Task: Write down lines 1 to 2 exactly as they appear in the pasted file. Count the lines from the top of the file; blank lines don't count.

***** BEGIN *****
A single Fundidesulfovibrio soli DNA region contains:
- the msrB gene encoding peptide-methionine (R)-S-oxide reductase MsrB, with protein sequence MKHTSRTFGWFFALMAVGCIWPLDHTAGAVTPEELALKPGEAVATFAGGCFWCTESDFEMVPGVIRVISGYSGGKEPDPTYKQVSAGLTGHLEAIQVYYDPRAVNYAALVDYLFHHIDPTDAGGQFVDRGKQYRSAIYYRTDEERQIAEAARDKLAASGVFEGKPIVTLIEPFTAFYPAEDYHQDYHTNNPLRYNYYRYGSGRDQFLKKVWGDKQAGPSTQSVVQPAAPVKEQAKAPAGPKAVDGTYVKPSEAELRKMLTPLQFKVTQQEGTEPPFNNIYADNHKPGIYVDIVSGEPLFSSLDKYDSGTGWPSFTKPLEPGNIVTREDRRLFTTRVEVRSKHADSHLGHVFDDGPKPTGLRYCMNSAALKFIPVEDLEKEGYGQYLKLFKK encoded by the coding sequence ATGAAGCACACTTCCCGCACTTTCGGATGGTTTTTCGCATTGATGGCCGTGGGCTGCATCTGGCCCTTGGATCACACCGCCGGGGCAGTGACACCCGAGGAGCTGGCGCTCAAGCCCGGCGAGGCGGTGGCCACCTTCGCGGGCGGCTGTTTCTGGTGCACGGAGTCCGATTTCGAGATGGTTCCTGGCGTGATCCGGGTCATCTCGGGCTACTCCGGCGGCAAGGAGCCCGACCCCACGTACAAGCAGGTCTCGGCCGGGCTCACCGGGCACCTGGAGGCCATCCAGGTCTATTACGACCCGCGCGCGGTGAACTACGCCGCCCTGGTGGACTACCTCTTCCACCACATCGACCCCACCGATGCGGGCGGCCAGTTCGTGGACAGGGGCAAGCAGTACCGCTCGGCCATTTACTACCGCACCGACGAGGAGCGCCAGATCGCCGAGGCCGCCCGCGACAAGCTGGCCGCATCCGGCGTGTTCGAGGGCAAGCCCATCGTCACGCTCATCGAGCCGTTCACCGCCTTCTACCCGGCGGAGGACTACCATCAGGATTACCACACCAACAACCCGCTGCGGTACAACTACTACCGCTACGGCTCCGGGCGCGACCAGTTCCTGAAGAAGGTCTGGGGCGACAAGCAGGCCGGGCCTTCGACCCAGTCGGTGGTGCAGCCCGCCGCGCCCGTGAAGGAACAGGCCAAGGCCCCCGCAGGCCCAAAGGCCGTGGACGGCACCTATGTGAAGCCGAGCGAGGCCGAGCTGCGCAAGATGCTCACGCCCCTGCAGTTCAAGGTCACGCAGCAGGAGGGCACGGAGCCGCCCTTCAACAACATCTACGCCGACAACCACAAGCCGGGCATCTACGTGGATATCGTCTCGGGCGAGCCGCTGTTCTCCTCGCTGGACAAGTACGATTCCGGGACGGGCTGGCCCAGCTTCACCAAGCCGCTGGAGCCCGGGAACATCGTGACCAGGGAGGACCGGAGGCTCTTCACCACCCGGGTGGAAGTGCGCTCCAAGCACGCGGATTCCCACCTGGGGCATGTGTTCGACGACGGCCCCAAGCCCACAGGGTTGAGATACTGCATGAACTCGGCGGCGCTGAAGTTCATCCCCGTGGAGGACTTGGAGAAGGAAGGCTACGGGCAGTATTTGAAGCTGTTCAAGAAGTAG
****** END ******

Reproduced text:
A single Fundidesulfovibrio soli DNA region contains:
- the msrB gene encoding peptide-methionine (R)-S-oxide reductase MsrB, with protein sequence MKHTSRTFGWFFALMAVGCIWPLDHTAGAVTPEELALKPGEAVATFAGGCFWCTESDFEMVPGVIRVISGYSGGKEPDPTYKQVSAGLTGHLEAIQVYYDPRAVNYAALVDYLFHHIDPTDAGGQFVDRGKQYRSAIYYRTDEERQIAEAARDKLAASGVFEGKPIVTLIEPFTAFYPAEDYHQDYHTNNPLRYNYYRYGSGRDQFLKKVWGDKQAGPSTQSVVQPAAPVKEQAKAPAGPKAVDGTYVKPSEAELRKMLTPLQFKVTQQEGTEPPFNNIYADNHKPGIYVDIVSGEPLFSSLDKYDSGTGWPSFTKPLEPGNIVTREDRRLFTTRVEVRSKHADSHLGHVFDDGPKPTGLRYCMNSAALKFIPVEDLEKEGYGQYLKLFKK encoded by the coding sequence ATGAAGCACACTTCCCGCACTTTCGGATGGTTTTTCGCATTGATGGCCGTGGGCTGCATCTGGCCCTTGGATCACACCGCCGGGGCAGTGACACCCGAGGAGCTGGCGCTCAAGCCCGGCGAGGCGGTGGCCACCTTCGCGGGCGGCTGTTTCTGGTGCACGGAGTCCGATTTCGAGATGGTTCCTGGCGTGATCCGGGTCATCTCGGGCTACTCCGGCGGCAAGGAGCCCGACCCCACGTACAAGCAGGTCTCGGCCGGGCTCACCGGGCACCTGGAGGCCATCCAGGTCTATTACGACCCGCGCGCGGTGAACTACGCCGCCCTGGTGGACTACCTCTTCCACCACATCGACCCCACCGATGCGGGCGGCCAGTTCGTGGACAGGGGCAAGCAGTACCGCTCGGCCATTTACTACCGCACCGACGAGGAGCGCCAGATCGCCGAGGCCGCCCGCGACAAGCTGGCCGCATCCGGCGTGTTCGAGGGCAAGCCCATCGTCACGCTCATCGAGCCGTTCACCGCCTTCTACCCGGCGGAGGACTACCATCAGGATTACCACACCAACAACCCGCTGCGGTACAACTACTACCGCTACGGCTCCGGGCGCGACCAGTTCCTGAAGAAGGTCTGGGGCGACAAGCAGGCCGGGCCTTCGACCCAGTCGGTGGTGCAGCCCGCCGCGCCCGTGAAGGAACAGGCCAAGGCCCCCGCAGGCCCAAAGGCCGTGGACGGCACCTATGTGAAGCCGAGCGAGGCCGAGCTGCGCAAGATGCTCACGCCCCTGCAGTTCAAGGTCACGCAGCAGGAGGGCACGGAGCCGCCCTTCAACAACATCTACGCCGACAACCACAAGCCGGGCATCTACGTGGATATCGTCTCGGGCGAGCCGCTGTTCTCCTCGCTGGACAAGTACGATTCCGGGACGGGCTGGCCCAGCTTCACCAAGCCGCTGGAGCCCGGGAACATCGTGACCAGGGAGGACCGGAGGCTCTTCACCACCCGGGTGGAAGTGCGCTCCAAGCACGCGGATTCCCACCTGGGGCATGTGTTCGACGACGGCCCCAAGCCCACAGGGTTGAGATACTGCATGAACTCGGCGGCGCTGAAGTTCATCCCCGTGGAGGACTTGGAGAAGGAAGGCTACGGGCAGTATTTGAAGCTGTTCAAGAAGTAG